Building Resilience of Refugee Hosting Communities

May 27, 2016

The government of Japan has provided US$1.4 million to the United Nations Development Programme (UNDP) for a new intervention that seeks to enhance the livelihoods of host communities in the Gambela region of Ethiopia and strengthen peaceful co-existence with refugees.

The intervention builds on existing disaster risk management and livelihood recovery programmes implemented by UNDP in Ethiopia and targets four districts in Gambela that account for the largest refugee number.

Ethiopia hosts over 734,000 refugees coming in from neighbouring Somalia, Eritrea and South Sudan.

With the current El Nino crisis, the country is facing the worst drought in over 30 years.  Around 83% of the refugees communities are said to be found in priority 1 and 2 drought hotspot districts in Ethiopia.  

Gambela, which has a population of only around 396,000 hosts over 270,000 refugees from South Sudan.

The project will support income generating and livelihood restoration activities for over 24,500 individuals targeting 4,500 households. Support will also be provided to enhance local management of natural resources and rehabilitation of community infrastructures.

The intervention will also support efforts aimed at promoting peaceful co-existence of the host and refugee committees. This will be done by strengthening local peacebuilding mechanisms including local early warning and joint peacekeeping volunteers, organizing peace dialogues and trainings on conflict prevention for religious and traditional leaders as well as local officials.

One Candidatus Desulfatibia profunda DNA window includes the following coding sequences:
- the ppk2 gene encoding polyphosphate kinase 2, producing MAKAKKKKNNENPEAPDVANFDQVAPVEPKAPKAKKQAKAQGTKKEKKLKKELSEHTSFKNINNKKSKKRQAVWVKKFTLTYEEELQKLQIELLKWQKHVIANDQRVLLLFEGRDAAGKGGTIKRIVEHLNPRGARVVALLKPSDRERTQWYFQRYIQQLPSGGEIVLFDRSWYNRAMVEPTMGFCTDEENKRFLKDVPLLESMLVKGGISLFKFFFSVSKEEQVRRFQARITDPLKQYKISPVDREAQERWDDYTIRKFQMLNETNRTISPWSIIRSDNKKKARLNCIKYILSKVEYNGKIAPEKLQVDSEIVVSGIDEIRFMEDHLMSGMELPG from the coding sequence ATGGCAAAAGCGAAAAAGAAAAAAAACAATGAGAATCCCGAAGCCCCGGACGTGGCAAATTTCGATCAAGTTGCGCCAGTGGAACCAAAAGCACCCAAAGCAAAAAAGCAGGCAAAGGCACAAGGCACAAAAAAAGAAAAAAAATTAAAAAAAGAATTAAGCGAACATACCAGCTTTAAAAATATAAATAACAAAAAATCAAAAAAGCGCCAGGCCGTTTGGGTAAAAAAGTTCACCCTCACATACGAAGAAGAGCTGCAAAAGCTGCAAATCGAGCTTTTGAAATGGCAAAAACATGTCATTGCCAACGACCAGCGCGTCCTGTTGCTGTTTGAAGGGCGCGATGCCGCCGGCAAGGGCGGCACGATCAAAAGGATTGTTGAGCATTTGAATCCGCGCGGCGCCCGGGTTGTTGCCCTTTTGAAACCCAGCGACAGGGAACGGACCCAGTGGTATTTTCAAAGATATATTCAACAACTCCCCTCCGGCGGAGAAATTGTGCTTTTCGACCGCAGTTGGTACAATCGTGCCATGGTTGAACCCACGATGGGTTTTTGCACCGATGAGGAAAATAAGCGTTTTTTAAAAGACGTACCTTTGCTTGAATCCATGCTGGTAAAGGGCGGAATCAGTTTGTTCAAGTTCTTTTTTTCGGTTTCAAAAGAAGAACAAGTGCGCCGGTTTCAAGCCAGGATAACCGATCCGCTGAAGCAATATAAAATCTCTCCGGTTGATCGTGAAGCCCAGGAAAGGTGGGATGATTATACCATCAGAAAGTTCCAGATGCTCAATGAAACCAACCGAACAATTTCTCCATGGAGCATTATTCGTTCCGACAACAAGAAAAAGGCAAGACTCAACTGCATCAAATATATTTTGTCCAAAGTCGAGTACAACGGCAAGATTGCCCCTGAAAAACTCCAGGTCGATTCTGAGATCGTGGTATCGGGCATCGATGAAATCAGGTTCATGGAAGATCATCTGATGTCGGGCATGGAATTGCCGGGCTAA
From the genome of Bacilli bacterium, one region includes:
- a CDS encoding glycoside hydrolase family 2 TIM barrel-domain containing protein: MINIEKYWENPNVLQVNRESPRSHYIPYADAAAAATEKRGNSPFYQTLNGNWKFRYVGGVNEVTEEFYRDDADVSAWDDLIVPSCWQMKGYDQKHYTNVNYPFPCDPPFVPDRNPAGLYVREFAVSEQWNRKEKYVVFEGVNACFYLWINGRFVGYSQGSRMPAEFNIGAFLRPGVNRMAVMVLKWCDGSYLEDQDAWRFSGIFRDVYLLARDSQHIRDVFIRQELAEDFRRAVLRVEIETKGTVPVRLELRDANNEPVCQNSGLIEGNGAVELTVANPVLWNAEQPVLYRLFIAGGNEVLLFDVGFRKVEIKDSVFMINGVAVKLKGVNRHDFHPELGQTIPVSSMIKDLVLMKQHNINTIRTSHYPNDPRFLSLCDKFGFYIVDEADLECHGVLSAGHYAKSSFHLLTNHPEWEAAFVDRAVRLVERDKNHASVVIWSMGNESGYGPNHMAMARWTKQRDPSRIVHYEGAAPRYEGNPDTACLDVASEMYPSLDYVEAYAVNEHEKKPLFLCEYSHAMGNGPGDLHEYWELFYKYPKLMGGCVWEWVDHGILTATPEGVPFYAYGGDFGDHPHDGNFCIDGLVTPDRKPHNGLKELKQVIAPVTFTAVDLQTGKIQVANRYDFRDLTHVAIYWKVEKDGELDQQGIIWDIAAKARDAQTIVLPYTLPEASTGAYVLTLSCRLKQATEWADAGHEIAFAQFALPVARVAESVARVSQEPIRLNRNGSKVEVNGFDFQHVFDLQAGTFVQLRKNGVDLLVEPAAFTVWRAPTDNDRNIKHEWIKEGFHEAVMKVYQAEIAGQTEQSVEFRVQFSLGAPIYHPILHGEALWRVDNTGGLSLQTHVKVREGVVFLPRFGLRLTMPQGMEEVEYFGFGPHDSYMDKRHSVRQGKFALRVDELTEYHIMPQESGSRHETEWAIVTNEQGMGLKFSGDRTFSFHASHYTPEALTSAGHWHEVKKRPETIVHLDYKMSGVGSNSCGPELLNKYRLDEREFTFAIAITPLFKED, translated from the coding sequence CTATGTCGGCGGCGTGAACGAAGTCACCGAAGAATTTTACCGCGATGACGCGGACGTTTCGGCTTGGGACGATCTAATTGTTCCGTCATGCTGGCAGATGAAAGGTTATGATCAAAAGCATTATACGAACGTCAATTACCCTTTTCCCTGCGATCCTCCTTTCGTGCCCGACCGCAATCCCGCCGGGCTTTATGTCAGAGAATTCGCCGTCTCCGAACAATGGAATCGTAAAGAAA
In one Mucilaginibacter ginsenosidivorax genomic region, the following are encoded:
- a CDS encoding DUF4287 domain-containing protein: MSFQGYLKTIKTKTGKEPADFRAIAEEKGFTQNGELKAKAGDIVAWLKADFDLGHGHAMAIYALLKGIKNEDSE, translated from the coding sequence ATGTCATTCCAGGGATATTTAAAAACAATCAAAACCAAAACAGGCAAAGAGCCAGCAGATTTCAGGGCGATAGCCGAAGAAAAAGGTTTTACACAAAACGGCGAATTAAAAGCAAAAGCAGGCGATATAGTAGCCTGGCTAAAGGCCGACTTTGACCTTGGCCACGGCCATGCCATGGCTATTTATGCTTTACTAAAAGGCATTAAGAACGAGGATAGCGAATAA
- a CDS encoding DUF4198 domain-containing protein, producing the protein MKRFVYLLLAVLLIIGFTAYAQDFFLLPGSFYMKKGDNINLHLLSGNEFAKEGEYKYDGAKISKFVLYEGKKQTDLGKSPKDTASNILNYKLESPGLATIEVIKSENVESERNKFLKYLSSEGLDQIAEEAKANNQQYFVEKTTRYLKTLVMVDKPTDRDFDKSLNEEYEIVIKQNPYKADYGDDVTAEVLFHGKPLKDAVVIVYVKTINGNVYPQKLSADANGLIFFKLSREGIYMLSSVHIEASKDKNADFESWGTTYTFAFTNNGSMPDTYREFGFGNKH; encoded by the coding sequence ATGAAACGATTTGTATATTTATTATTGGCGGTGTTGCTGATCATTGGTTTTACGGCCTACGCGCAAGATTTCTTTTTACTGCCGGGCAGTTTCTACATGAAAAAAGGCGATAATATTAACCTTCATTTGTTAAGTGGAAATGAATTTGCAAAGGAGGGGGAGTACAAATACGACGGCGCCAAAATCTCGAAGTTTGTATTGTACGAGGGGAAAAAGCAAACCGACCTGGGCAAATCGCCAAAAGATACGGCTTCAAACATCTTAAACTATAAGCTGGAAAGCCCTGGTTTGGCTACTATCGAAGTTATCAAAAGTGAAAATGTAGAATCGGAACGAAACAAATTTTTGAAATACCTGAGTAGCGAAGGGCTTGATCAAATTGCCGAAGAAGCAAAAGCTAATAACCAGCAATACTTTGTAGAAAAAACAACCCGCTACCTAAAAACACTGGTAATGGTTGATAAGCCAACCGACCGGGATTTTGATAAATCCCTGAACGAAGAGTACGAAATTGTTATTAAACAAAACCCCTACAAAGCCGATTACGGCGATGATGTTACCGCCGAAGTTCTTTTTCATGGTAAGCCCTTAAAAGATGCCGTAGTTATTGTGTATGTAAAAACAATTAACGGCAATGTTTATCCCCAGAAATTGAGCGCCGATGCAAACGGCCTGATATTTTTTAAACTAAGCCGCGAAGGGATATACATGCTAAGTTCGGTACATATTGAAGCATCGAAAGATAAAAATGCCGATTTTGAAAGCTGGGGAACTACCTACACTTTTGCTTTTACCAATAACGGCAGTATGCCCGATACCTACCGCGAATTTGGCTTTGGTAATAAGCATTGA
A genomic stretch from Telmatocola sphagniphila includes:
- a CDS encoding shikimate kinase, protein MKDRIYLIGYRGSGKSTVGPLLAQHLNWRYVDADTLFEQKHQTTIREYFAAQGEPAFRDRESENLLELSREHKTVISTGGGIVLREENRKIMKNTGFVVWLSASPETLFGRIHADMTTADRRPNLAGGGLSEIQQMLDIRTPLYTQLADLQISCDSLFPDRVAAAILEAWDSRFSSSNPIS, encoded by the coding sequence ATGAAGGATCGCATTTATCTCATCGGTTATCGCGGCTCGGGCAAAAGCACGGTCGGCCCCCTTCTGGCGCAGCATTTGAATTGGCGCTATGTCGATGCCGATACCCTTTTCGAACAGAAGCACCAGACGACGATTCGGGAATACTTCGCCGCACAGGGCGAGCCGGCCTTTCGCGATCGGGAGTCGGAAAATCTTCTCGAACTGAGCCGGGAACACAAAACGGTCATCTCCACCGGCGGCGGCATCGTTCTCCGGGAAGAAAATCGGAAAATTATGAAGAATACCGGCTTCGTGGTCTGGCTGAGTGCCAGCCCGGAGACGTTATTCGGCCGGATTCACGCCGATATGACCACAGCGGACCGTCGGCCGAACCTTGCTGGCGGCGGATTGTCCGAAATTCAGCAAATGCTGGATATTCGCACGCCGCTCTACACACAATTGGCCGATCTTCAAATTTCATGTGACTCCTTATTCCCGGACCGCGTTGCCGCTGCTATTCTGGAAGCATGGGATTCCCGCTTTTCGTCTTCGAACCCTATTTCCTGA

UNDP will be partnering with the national DRM commission and the Disaster Prevention and Food Security Agency (DPFSA) in Gambela. Various bureaux such as those dealing with agriculture and natural resources, livestock and fisheries, peace and justice as well as the police will also be on board to support the programme.
UNHCR, WFP, FAO, ILO and IOM as well as other development partners will be engaged regularly to ensure that the new project complements existing intervention in the area.

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